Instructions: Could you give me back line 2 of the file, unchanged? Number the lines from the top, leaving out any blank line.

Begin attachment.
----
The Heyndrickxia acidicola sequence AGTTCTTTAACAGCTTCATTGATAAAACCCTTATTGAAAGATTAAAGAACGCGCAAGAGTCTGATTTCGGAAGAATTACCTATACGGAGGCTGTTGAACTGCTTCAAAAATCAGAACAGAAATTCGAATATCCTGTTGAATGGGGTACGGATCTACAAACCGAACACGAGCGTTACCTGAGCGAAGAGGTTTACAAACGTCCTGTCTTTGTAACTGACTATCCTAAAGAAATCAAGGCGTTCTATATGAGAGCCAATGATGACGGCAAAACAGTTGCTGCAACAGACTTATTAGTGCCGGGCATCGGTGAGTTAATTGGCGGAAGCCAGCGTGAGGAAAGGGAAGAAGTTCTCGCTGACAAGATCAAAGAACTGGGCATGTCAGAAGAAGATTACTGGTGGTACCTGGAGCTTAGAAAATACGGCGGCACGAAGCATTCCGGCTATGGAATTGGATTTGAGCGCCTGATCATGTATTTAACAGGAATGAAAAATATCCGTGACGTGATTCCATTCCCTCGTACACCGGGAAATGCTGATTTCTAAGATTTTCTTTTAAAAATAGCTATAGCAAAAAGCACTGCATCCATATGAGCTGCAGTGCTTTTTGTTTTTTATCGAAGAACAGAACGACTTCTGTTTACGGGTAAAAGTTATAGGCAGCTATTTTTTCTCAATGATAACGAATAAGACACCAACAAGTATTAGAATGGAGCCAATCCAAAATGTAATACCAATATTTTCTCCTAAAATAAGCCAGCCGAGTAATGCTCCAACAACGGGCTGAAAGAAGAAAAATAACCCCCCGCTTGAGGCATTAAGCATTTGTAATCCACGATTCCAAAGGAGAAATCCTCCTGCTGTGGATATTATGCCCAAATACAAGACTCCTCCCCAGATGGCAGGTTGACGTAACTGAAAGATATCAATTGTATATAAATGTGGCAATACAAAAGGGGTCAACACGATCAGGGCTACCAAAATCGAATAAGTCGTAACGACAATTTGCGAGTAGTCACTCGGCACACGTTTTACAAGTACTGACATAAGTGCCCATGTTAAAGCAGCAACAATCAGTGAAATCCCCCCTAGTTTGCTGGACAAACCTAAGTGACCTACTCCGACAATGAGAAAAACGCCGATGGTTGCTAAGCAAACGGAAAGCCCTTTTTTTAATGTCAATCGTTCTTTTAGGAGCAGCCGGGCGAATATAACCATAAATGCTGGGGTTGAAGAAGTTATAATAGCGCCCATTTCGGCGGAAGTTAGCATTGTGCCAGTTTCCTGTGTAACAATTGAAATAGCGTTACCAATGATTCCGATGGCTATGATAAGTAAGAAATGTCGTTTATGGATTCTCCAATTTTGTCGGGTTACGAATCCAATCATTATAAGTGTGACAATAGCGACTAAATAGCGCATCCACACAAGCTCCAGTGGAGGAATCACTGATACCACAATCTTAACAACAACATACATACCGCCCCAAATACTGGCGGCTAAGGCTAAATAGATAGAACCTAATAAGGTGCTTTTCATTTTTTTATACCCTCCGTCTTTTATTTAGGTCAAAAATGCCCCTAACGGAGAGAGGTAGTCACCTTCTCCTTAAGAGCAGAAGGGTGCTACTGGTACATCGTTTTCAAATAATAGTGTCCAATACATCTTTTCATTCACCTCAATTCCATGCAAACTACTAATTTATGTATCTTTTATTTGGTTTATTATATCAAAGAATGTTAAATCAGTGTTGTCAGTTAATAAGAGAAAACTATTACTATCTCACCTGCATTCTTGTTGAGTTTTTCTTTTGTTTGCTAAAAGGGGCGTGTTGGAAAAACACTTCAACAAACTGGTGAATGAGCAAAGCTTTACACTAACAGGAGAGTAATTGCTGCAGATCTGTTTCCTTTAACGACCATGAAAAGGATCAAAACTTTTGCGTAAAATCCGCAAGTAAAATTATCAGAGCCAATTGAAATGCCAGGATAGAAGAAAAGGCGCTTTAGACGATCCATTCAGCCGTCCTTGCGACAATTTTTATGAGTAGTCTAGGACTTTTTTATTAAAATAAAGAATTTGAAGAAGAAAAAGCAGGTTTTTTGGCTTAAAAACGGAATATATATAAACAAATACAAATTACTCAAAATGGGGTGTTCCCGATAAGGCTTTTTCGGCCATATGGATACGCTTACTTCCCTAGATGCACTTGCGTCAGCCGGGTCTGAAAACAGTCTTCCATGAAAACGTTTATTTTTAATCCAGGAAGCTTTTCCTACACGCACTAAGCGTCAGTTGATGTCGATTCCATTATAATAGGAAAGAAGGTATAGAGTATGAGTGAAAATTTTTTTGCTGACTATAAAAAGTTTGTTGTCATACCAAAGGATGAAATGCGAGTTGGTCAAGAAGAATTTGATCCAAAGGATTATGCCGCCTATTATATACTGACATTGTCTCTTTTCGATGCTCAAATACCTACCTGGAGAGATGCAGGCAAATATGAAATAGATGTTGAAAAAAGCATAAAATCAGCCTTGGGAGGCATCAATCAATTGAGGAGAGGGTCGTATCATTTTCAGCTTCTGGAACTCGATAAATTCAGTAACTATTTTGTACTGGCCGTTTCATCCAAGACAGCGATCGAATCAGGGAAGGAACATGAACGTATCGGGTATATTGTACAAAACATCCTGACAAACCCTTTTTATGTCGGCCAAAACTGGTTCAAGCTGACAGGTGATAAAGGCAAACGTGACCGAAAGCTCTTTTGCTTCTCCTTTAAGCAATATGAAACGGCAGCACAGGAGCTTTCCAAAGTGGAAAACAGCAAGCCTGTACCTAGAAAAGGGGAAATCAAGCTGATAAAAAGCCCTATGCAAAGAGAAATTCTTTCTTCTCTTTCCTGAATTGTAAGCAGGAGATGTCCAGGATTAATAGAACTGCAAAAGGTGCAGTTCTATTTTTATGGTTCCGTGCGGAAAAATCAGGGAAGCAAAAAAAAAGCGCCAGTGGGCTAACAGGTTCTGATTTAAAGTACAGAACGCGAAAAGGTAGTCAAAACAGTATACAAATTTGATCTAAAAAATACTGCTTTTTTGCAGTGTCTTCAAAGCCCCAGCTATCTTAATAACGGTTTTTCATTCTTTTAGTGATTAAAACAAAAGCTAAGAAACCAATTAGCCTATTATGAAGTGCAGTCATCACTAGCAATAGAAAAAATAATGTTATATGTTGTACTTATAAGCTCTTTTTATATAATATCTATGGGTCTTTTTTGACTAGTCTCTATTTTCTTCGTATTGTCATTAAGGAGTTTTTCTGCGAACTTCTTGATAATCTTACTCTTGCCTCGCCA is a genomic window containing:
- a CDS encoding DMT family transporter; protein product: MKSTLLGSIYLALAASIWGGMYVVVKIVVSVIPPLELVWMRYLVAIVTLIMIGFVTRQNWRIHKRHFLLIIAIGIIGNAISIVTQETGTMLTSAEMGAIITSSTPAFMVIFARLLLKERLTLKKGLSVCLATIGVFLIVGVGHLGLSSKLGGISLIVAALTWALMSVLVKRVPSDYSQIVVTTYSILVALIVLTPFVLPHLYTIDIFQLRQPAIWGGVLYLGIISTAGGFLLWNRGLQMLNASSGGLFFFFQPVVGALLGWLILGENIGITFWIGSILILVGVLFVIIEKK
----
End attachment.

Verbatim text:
- a CDS encoding DMT family transporter; protein product: MKSTLLGSIYLALAASIWGGMYVVVKIVVSVIPPLELVWMRYLVAIVTLIMIGFVTRQNWRIHKRHFLLIIAIGIIGNAISIVTQETGTMLTSAEMGAIITSSTPAFMVIFARLLLKERLTLKKGLSVCLATIGVFLIVGVGHLGLSSKLGGISLIVAALTWALMSVLVKRVPSDYSQIVVTTYSILVALIVLTPFVLPHLYTIDIFQLRQPAIWGGVLYLGIISTAGGFLLWNRGLQMLNASSGGLFFFFQPVVGALLGWLILGENIGITFWIGSILILVGVLFVIIEKK